Cablegate: Nigeria: Laws Enacted Before Fatf Deadline

This record is a partial extract of the original cable. The full text of the original cable is not available.





E.O. 12958: N/A


This is an action message; action request in para 8.

1.(U) During a December 14 emergency session, the Nigerian
Senate passed three pieces of money laundering legislation
and sent the bills to the President for signature. President
Obasanjo signed the bills into law the same day, just prior
to the FATF deadline of December 15 for Nigeria to pass at
least an amendment to the 1995 Money Laundering Act.

2.(SBU) The version of the Money Laundering Act Amendment
approved by the Senate and signed into law restored customer
identification and cash transaction reporting thresholds
proposed by the Presidency and coordinated with the FATF. On
November 27 the Senate raised the threshold requiring
financial institutions to identify their customers to USD
50,000 or "its equivalent in any foreign currency (appearing
to exclude transactions in Nigeria's currency, the Naira).
President Obasanjo's proposed threshold of USD 5,000 or its
equivalent in any currency was restored in the new law.

3.(SBU) Similarly, the Senate on November 27 raised the
threshold for requirements that financial institutions report
cash transactions to Naira five million (equivalent to USD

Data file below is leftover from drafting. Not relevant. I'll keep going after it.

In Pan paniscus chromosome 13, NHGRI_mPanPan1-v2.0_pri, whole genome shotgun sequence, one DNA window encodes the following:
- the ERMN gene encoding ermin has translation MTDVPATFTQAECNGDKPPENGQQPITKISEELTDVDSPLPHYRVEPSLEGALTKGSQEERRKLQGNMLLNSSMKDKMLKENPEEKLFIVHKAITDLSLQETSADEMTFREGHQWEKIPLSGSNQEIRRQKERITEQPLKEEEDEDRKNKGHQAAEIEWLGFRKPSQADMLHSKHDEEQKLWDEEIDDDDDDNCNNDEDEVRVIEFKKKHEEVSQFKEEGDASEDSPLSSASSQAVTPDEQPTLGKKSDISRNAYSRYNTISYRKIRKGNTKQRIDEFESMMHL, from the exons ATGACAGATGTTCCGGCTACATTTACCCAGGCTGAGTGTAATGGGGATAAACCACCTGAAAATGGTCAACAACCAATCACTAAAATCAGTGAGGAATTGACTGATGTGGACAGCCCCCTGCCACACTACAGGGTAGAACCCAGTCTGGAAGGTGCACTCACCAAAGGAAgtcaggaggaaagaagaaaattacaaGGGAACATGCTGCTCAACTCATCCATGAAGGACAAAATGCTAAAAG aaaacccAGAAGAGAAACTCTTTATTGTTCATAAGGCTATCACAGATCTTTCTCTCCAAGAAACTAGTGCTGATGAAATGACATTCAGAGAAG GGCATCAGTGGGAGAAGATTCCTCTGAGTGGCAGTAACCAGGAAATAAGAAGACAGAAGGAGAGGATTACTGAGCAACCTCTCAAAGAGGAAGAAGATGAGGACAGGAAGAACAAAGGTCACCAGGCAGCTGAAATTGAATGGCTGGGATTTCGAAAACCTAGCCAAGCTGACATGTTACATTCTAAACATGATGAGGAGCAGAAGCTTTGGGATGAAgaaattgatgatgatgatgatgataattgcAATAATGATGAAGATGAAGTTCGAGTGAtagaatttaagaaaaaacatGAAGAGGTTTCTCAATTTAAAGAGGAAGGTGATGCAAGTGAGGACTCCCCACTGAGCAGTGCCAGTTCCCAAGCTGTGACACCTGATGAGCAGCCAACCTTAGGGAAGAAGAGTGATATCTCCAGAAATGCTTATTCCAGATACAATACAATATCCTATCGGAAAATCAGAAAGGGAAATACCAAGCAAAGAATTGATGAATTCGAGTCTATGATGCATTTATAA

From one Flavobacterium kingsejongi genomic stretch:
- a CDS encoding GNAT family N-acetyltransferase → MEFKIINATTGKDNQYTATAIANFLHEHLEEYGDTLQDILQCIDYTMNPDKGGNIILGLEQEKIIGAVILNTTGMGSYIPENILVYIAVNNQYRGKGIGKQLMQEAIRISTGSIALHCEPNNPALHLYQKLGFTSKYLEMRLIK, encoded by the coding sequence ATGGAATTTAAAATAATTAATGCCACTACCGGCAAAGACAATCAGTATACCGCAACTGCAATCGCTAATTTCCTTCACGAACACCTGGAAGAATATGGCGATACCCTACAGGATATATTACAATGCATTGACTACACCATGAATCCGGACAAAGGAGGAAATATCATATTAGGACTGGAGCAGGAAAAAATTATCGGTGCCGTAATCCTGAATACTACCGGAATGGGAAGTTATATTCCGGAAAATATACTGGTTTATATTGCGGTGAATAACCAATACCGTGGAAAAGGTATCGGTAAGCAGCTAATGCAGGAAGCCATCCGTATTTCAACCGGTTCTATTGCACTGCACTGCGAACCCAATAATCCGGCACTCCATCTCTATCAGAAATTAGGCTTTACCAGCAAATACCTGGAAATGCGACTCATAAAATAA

40,000) and ten million (equivalent to USD 80,000) for
individuals and corporate entities, respectively.

4.(SBU) The Money Laundering Act amendment also expands the
scope of the law's coverage beyond the proceeds of drug
trafficking to the "proceeds of a crime or an illegal act"
and expands the scope of financial institutions covered under
the Act to include stock brokerage firms and money changing
establishments. (Note: These changes were also encouraged by
the FATF. End Note).

5.(SBU) An amendment to the 1991 Banking and Other Financial
Institutions Act (BOFI) was enacted to give the Central Bank
of Nigeria expanded powers to deny licenses to financial
institutions and to freeze suspicious accounts. The third
piece of legislation enacted December 14 is an entirely new
Act -- the Economic and Financial Crimes Commission
(Establishment) Act -- which creates a cental law enforcement
agency to coordinate the Federal Government's efforts to
investigate and prosecute money laundering and other
financial crimes. This agency will also serve as a
clearinghouse for money laundering intelligence collected and
shared within the country and with international partners,
satisfying the FATF's call for a Financial Intelligence Unit

6.(SBU) According to President Obasanjo's Principal Secretary
Stephen Oronsaye, who attended the December 14 Senate session
to receive the bills for immediate signature by the
President, the bills have been faxed to the Chairman of the
FATF's Africa and Middle East Review Group (AMERG).

7.(SBU) Comment: The GON's remarkable enactment of this
legislation during a holiday recess and an electoral season
marked by extreme tension between the Legislature and
Executive branches was made possible by a recognition among
all concerned that Nigeria as a whole stood to lose from
inaction. This shows that, despite the many divisive forces
at play in the Nigerian body politic, policy-makers have the
ability to suppress individual interests and come together
around issues of national importance.

8.(SBU) Action Request: Upon U.S. Treasury's review of the
newly enacted legislation -- particularly the Money
Laundering Act Amendment -- please confirm that these reforms
satisfy the FATF's requirements for the prevention of
counter-measures against Nigeria.

© Scoop Media

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